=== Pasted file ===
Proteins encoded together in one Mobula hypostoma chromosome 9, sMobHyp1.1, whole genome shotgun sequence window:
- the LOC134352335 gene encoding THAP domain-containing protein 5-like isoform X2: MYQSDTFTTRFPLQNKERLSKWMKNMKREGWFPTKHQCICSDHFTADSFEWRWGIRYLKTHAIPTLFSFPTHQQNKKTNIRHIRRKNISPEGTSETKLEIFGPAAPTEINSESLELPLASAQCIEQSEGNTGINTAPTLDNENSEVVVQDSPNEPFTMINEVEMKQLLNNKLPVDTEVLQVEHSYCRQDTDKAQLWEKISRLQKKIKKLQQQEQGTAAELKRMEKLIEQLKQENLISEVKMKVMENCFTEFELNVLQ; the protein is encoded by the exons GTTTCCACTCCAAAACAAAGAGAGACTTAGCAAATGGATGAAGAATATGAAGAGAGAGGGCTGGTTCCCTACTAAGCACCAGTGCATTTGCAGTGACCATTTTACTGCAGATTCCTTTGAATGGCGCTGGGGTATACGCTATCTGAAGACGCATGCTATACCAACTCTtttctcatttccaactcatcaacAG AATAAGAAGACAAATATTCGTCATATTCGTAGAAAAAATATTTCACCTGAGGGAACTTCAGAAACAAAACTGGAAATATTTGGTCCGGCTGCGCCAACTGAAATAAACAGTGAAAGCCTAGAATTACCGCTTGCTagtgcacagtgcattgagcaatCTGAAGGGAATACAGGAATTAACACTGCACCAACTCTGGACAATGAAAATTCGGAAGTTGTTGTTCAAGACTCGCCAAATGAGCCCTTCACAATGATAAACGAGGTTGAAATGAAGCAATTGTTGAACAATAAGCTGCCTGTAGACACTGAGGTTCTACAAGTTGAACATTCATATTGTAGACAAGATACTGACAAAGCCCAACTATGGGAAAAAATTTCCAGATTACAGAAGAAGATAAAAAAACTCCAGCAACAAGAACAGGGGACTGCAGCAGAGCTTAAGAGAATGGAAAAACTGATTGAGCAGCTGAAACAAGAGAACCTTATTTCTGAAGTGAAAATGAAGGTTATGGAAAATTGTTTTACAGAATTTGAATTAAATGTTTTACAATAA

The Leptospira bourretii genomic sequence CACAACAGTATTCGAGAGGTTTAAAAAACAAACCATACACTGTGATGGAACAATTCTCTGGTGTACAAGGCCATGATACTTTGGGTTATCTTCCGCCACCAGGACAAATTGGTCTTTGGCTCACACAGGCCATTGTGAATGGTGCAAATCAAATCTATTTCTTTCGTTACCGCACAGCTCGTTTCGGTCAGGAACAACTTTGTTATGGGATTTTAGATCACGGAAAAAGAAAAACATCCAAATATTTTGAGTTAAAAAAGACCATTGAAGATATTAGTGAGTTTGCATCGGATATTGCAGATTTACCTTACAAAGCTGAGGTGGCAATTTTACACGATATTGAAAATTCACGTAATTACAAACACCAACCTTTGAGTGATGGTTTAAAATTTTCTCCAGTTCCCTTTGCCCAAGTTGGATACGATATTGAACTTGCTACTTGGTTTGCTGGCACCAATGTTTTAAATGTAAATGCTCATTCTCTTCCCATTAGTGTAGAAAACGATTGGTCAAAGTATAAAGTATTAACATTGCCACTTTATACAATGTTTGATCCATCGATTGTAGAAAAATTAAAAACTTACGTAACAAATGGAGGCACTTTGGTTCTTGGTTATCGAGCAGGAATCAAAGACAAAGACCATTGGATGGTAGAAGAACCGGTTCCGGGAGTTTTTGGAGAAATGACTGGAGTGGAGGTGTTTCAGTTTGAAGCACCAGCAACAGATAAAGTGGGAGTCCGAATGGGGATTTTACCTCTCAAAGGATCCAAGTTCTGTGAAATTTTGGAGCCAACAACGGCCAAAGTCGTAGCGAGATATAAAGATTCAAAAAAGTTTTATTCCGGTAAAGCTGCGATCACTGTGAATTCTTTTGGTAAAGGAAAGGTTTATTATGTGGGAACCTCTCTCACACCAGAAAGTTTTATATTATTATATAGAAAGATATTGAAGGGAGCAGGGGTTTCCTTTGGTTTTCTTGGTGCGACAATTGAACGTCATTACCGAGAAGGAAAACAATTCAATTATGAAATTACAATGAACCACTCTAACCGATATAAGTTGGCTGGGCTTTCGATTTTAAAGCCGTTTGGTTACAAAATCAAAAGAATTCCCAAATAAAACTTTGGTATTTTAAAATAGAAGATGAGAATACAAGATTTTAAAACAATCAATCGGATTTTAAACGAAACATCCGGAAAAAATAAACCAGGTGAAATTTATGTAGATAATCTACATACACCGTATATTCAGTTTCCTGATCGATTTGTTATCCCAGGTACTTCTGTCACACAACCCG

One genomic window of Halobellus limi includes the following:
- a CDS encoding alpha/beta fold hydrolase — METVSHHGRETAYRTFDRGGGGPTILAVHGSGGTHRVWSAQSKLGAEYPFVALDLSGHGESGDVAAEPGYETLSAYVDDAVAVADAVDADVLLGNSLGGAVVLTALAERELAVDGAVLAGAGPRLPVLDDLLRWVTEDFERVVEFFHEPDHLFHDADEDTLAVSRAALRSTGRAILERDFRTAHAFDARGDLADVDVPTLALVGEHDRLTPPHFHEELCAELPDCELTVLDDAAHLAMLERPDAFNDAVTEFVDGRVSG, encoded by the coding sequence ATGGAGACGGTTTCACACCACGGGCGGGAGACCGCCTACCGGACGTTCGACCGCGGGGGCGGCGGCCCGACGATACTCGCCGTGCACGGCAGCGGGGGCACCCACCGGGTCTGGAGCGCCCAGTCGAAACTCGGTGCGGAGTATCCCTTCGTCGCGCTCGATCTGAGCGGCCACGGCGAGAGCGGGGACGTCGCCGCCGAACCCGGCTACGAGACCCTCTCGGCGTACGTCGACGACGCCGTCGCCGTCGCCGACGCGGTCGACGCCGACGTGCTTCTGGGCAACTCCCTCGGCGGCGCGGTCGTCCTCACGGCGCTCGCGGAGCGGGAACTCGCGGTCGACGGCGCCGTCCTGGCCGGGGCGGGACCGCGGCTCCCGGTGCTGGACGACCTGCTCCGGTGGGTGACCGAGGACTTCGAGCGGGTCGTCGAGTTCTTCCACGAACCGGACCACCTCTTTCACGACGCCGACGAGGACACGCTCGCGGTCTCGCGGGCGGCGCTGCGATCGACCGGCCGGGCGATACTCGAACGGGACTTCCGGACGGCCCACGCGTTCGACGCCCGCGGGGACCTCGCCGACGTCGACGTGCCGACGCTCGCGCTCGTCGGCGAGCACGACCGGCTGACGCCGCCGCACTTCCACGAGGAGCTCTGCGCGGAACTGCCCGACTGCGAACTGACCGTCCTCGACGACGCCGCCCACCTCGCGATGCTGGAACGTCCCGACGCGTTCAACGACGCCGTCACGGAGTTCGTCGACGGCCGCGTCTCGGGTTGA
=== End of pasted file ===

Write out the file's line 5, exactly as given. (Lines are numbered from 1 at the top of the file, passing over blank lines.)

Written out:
- a CDS encoding alpha/beta fold hydrolase — METVSHHGRETAYRTFDRGGGGPTILAVHGSGGTHRVWSAQSKLGAEYPFVALDLSGHGESGDVAAEPGYETLSAYVDDAVAVADAVDADVLLGNSLGGAVVLTALAERELAVDGAVLAGAGPRLPVLDDLLRWVTEDFERVVEFFHEPDHLFHDADEDTLAVSRAALRSTGRAILERDFRTAHAFDARGDLADVDVPTLALVGEHDRLTPPHFHEELCAELPDCELTVLDDAAHLAMLERPDAFNDAVTEFVDGRVSG, encoded by the coding sequence ATGGAGACGGTTTCACACCACGGGCGGGAGACCGCCTACCGGACGTTCGACCGCGGGGGCGGCGGCCCGACGATACTCGCCGTGCACGGCAGCGGGGGCACCCACCGGGTCTGGAGCGCCCAGTCGAAACTCGGTGCGGAGTATCCCTTCGTCGCGCTCGATCTGAGCGGCCACGGCGAGAGCGGGGACGTCGCCGCCGAACCCGGCTACGAGACCCTCTCGGCGTACGTCGACGACGCCGTCGCCGTCGCCGACGCGGTCGACGCCGACGTGCTTCTGGGCAACTCCCTCGGCGGCGCGGTCGTCCTCACGGCGCTCGCGGAGCGGGAACTCGCGGTCGACGGCGCCGTCCTGGCCGGGGCGGGACCGCGGCTCCCGGTGCTGGACGACCTGCTCCGGTGGGTGACCGAGGACTTCGAGCGGGTCGTCGAGTTCTTCCACGAACCGGACCACCTCTTTCACGACGCCGACGAGGACACGCTCGCGGTCTCGCGGGCGGCGCTGCGATCGACCGGCCGGGCGATACTCGAACGGGACTTCCGGACGGCCCACGCGTTCGACGCCCGCGGGGACCTCGCCGACGTCGACGTGCCGACGCTCGCGCTCGTCGGCGAGCACGACCGGCTGACGCCGCCGCACTTCCACGAGGAGCTCTGCGCGGAACTGCCCGACTGCGAACTGACCGTCCTCGACGACGCCGCCCACCTCGCGATGCTGGAACGTCCCGACGCGTTCAACGACGCCGTCACGGAGTTCGTCGACGGCCGCGTCTCGGGTTGA